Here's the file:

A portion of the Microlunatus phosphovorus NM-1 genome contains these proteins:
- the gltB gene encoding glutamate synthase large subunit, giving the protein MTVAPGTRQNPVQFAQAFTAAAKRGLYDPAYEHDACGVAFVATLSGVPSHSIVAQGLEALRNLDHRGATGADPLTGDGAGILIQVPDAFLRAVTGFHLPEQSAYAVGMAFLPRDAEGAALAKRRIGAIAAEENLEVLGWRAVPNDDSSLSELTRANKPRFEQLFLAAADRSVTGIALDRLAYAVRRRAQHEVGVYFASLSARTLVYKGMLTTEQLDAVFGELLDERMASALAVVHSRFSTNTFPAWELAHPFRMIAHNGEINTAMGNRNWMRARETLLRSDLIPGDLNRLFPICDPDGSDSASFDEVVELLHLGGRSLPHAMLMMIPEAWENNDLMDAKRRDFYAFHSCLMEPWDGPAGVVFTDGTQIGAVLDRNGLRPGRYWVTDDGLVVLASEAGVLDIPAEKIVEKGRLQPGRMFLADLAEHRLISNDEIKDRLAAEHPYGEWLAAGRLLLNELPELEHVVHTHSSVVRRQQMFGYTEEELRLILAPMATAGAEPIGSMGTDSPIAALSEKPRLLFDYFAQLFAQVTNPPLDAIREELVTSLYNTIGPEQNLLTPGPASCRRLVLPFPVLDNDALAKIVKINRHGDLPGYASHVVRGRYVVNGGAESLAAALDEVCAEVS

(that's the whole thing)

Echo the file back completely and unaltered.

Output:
A portion of the Microlunatus phosphovorus NM-1 genome contains these proteins:
- the gltB gene encoding glutamate synthase large subunit, giving the protein MTVAPGTRQNPVQFAQAFTAAAKRGLYDPAYEHDACGVAFVATLSGVPSHSIVAQGLEALRNLDHRGATGADPLTGDGAGILIQVPDAFLRAVTGFHLPEQSAYAVGMAFLPRDAEGAALAKRRIGAIAAEENLEVLGWRAVPNDDSSLSELTRANKPRFEQLFLAAADRSVTGIALDRLAYAVRRRAQHEVGVYFASLSARTLVYKGMLTTEQLDAVFGELLDERMASALAVVHSRFSTNTFPAWELAHPFRMIAHNGEINTAMGNRNWMRARETLLRSDLIPGDLNRLFPICDPDGSDSASFDEVVELLHLGGRSLPHAMLMMIPEAWENNDLMDAKRRDFYAFHSCLMEPWDGPAGVVFTDGTQIGAVLDRNGLRPGRYWVTDDGLVVLASEAGVLDIPAEKIVEKGRLQPGRMFLADLAEHRLISNDEIKDRLAAEHPYGEWLAAGRLLLNELPELEHVVHTHSSVVRRQQMFGYTEEELRLILAPMATAGAEPIGSMGTDSPIAALSEKPRLLFDYFAQLFAQVTNPPLDAIREELVTSLYNTIGPEQNLLTPGPASCRRLVLPFPVLDNDALAKIVKINRHGDLPGYASHVVRGRYVVNGGAESLAAALDEVCAEVS